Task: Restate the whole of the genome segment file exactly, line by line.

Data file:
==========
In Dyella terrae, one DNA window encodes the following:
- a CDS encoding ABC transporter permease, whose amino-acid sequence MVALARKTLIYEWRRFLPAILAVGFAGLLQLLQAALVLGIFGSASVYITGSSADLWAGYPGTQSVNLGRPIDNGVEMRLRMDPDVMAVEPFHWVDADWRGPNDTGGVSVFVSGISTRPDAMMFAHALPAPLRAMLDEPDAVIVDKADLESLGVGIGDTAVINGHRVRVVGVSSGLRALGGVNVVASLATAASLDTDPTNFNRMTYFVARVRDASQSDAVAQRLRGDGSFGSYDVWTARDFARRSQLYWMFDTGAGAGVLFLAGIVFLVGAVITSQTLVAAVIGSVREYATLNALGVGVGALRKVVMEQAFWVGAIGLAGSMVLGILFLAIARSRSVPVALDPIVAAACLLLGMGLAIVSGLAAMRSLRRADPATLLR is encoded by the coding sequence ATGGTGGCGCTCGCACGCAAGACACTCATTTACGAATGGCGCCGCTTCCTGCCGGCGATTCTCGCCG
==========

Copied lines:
In Dyella terrae, one DNA window encodes the following:
- a CDS encoding ABC transporter permease, whose amino-acid sequence MVALARKTLIYEWRRFLPAILAVGFAGLLQLLQAALVLGIFGSASVYITGSSADLWAGYPGTQSVNLGRPIDNGVEMRLRMDPDVMAVEPFHWVDADWRGPNDTGGVSVFVSGISTRPDAMMFAHALPAPLRAMLDEPDAVIVDKADLESLGVGIGDTAVINGHRVRVVGVSSGLRALGGVNVVASLATAASLDTDPTNFNRMTYFVARVRDASQSDAVAQRLRGDGSFGSYDVWTARDFARRSQLYWMFDTGAGAGVLFLAGIVFLVGAVITSQTLVAAVIGSVREYATLNALGVGVGALRKVVMEQAFWVGAIGLAGSMVLGILFLAIARSRSVPVALDPIVAAACLLLGMGLAIVSGLAAMRSLRRADPATLLR is encoded by the coding sequence ATGGTGGCGCTCGCACGCAAGACACTCATTTACGAATGGCGCCGCTTCCTGCCGGCGATTCTCGCCG